“She thinks she’s so much better than us, just because she got that promotion. I wish she’d quit or get fired so I’d never have to hear that annoying voice again.” They didn’t know she was there – she hadn’t meant to eavesdrop but she knew they were talking about her. And as much as she didn’t want to admit it, the words stung.
Words are powerful. They can build a person up or tear a person down. They can initiate relationships or rip them apart. They can offer life or they can bring death. The power of words is immense, yet so often we do not put any thought into the words that we say. We let them spew out with little regard to the consequences.
When we are careless with our words, it damages our Christian witness. Speaking with judgement and anger will not win people to Christ. In fact, James writes, “If anyone thinks himself to be religious, and yet does not bridle his tongue but deceives his own heart, this man’s religion is worthless” (James 1:26). Letting anger take free reign of our words can destroy any shred of credibility we have when it comes to witnessing.
“You’re always so disheveled when you get to work. I don’t know why they keep you on. You make the rest of us look bad.” He clenched his jaw, trying to ignore the angry words of his coworkers. Maybe if they knew that he biked to work because he couldn’t afford car payments – if they knew that he spent every last dollar he had to make sure his two kids were fed and clothed – but he couldn’t afford to lose this job, so he clenched his fists and turned away, aching with the pain of it all.
The Bible talks about the power of words in many places. Proverbs 12:18 states, “There is one who speaks rashly like the thrusts of a sword, but the tongue of the wise brings healing.” Hasty words spoken in anger can feel like knife wounds and can last longer with deeper scars. It is sometimes easy to recall words of criticism and anger, even years after they are spoken. Words designed to cut people down can do just that, with devastating and lasting effects. But a word fitly spoken can do the opposite. Proverbs 16:24 says, “Pleasant words are a honeycomb, sweet to the soul and healing to the bones.” Words intended to build up and encourage can be incredibly powerful.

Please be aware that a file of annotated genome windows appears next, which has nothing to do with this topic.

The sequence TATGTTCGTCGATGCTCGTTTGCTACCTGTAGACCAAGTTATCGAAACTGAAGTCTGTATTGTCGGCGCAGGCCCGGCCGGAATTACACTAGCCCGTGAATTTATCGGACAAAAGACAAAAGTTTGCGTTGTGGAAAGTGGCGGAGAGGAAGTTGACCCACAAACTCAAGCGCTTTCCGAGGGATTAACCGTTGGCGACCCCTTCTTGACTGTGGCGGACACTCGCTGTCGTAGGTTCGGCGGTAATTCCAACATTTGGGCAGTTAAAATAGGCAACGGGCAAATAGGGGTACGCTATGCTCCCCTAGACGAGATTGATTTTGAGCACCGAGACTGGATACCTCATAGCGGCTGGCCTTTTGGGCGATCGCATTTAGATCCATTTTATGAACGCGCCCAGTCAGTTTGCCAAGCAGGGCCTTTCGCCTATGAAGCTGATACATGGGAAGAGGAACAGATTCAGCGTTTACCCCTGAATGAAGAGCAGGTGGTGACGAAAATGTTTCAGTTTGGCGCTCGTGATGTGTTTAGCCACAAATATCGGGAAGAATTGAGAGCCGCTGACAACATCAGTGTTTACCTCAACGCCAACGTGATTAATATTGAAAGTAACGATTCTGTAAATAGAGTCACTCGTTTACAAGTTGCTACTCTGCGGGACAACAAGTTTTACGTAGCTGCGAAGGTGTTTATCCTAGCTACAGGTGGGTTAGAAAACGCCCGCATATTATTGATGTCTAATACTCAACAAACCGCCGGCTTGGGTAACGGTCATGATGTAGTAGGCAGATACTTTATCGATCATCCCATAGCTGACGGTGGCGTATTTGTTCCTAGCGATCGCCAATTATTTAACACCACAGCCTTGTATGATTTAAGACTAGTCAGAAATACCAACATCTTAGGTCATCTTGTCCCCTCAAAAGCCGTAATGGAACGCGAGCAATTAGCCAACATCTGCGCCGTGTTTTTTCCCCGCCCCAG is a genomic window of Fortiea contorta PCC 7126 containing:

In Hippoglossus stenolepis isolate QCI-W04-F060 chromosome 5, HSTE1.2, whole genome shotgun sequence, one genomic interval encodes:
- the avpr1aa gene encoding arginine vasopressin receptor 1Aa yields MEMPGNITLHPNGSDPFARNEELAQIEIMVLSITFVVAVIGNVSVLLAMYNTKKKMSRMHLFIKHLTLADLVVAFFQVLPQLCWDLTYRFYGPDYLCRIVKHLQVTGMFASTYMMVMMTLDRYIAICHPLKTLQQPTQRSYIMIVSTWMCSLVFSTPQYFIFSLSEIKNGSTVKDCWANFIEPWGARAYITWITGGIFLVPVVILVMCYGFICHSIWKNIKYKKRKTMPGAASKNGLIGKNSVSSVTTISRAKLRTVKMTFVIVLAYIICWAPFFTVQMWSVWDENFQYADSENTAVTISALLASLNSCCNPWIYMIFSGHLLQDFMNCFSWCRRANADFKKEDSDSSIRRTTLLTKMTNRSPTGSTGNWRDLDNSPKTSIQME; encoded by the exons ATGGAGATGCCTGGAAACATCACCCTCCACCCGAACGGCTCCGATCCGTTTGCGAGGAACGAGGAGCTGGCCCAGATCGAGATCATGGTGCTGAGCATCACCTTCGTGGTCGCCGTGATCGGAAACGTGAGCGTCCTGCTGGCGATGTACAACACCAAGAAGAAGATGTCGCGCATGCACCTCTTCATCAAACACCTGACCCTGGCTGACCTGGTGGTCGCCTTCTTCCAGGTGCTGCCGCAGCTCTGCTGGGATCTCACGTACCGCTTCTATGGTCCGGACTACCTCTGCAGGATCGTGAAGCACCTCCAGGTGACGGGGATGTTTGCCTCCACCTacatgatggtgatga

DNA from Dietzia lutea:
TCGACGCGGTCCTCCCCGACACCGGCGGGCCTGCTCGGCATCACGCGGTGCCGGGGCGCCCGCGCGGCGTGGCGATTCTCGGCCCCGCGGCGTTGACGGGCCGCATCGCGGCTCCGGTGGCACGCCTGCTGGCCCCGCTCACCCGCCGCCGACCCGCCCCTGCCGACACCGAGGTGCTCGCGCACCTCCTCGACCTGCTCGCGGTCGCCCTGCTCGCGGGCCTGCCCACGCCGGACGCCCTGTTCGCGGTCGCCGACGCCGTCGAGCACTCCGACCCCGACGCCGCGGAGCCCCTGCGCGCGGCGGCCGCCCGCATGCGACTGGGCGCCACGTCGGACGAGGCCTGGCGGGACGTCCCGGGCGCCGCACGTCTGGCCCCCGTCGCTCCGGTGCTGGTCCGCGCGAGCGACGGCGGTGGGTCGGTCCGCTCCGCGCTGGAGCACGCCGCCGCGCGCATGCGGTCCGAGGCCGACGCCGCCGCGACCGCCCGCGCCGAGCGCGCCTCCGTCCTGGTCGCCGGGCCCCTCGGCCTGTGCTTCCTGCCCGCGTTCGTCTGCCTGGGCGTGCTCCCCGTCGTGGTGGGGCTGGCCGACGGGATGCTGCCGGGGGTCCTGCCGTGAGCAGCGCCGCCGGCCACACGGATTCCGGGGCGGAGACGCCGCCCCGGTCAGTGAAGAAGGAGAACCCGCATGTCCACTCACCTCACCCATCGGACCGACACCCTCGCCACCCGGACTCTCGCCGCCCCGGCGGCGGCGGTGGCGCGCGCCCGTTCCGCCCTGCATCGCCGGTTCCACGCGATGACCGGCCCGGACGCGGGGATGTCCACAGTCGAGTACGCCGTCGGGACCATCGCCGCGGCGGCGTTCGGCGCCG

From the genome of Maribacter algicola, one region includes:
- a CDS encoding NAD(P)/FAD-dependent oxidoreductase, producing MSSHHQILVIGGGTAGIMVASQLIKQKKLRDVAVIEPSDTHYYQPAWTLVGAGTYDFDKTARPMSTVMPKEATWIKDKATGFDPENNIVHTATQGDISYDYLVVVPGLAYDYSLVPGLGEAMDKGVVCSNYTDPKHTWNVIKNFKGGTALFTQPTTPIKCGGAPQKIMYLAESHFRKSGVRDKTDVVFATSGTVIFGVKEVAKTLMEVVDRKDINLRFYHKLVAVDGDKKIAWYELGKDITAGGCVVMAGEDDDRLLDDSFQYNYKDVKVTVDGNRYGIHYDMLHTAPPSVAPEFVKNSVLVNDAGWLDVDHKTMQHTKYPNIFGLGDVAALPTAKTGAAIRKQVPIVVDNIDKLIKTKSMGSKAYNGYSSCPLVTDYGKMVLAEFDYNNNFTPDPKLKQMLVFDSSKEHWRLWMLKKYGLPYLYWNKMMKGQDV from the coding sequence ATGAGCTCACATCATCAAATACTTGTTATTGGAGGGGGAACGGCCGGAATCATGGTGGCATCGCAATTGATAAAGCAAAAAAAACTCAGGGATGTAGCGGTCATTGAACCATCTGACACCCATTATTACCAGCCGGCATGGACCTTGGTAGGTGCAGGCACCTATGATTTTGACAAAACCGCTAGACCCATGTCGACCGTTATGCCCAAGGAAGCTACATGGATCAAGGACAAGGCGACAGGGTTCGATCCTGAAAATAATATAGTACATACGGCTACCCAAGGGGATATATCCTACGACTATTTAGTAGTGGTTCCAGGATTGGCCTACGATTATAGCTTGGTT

“Hey Pam? I’m so glad you got that promotion. You deserve it. You’re definitely the most qualified. I really look up to you and I’m glad to work with you.” She looked up, shocked. No one had ever said anything like that to her. A smile tugged at the corners of her mouth as the pain of the words she had overheard earlier eased away.
In nearly every situation imaginable, encouraging words are helpful and healing if spoken in love and kindness. We are often quick to judge others without knowing their situations, yet if we look to Jesus as our example, we find that His example was often to show love and grace rather than judgment and condemnation. The power of grace is unimaginable, and those who know Christ should be quick to show love and mercy rather than anger and criticism.
“You know, I have so much respect for you. You always do great work and I’ve never known you to miss a deadline. I’ve got kids of my own and I know how hard it can be to work and raise kids at the same time. You do a great job of balancing both.” He listened to the words with a slight smile as his shoulders unconsciously straightened at the praise. It was good to know that someone saw his struggles and valued him for it. The man’s next words took him by surprise, but he listened. “You know, my church is having a barbecue next week. Why don’t you and your kids come? I could give you a ride.” He thought for a moment, then nodded. Maybe he could give this church thing a try.
What we say can have serious consequences, for good and for evil. As Proverbs 18:21a reminds us, “Death and life are in the power of the tongue.” What we say matters, and it is important to watch our words. They can heal, or they can destroy. In Matthew 12:36, Jesus said, “But I tell you that every careless word that people speak, they shall give an accounting for it in the day of judgment.” Words are not just sounds to be heedlessly thrown around. Let us be careful to speak wisely. You never know when a well-placed word could save a life.